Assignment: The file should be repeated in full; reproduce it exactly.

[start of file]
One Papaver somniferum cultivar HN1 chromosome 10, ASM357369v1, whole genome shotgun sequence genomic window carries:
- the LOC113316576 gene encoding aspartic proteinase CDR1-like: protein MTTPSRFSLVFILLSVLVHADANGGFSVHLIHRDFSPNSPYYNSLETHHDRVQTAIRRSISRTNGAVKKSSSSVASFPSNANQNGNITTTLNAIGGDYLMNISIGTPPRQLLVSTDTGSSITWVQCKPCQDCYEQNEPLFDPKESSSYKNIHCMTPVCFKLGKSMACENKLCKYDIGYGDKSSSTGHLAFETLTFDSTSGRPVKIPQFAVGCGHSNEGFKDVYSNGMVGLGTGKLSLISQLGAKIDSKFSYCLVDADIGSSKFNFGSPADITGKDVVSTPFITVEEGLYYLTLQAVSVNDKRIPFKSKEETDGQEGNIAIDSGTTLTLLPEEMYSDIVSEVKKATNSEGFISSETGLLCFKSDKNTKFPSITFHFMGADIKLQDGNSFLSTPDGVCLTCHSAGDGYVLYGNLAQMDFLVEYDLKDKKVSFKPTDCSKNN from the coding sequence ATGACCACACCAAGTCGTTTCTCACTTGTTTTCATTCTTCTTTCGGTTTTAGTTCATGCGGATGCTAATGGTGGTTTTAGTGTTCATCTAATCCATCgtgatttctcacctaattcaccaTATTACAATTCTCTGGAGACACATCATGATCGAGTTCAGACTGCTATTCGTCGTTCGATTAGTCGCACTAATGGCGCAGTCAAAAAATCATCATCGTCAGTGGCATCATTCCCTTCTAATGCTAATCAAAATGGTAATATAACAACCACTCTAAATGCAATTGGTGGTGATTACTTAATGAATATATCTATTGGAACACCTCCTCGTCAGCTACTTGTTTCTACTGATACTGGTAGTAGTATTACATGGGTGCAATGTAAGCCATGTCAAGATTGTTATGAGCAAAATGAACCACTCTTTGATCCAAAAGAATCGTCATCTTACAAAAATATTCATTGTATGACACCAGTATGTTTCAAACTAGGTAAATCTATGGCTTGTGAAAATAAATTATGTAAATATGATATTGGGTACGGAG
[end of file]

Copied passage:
One Papaver somniferum cultivar HN1 chromosome 10, ASM357369v1, whole genome shotgun sequence genomic window carries:
- the LOC113316576 gene encoding aspartic proteinase CDR1-like: protein MTTPSRFSLVFILLSVLVHADANGGFSVHLIHRDFSPNSPYYNSLETHHDRVQTAIRRSISRTNGAVKKSSSSVASFPSNANQNGNITTTLNAIGGDYLMNISIGTPPRQLLVSTDTGSSITWVQCKPCQDCYEQNEPLFDPKESSSYKNIHCMTPVCFKLGKSMACENKLCKYDIGYGDKSSSTGHLAFETLTFDSTSGRPVKIPQFAVGCGHSNEGFKDVYSNGMVGLGTGKLSLISQLGAKIDSKFSYCLVDADIGSSKFNFGSPADITGKDVVSTPFITVEEGLYYLTLQAVSVNDKRIPFKSKEETDGQEGNIAIDSGTTLTLLPEEMYSDIVSEVKKATNSEGFISSETGLLCFKSDKNTKFPSITFHFMGADIKLQDGNSFLSTPDGVCLTCHSAGDGYVLYGNLAQMDFLVEYDLKDKKVSFKPTDCSKNN from the coding sequence ATGACCACACCAAGTCGTTTCTCACTTGTTTTCATTCTTCTTTCGGTTTTAGTTCATGCGGATGCTAATGGTGGTTTTAGTGTTCATCTAATCCATCgtgatttctcacctaattcaccaTATTACAATTCTCTGGAGACACATCATGATCGAGTTCAGACTGCTATTCGTCGTTCGATTAGTCGCACTAATGGCGCAGTCAAAAAATCATCATCGTCAGTGGCATCATTCCCTTCTAATGCTAATCAAAATGGTAATATAACAACCACTCTAAATGCAATTGGTGGTGATTACTTAATGAATATATCTATTGGAACACCTCCTCGTCAGCTACTTGTTTCTACTGATACTGGTAGTAGTATTACATGGGTGCAATGTAAGCCATGTCAAGATTGTTATGAGCAAAATGAACCACTCTTTGATCCAAAAGAATCGTCATCTTACAAAAATATTCATTGTATGACACCAGTATGTTTCAAACTAGGTAAATCTATGGCTTGTGAAAATAAATTATGTAAATATGATATTGGGTACGGAG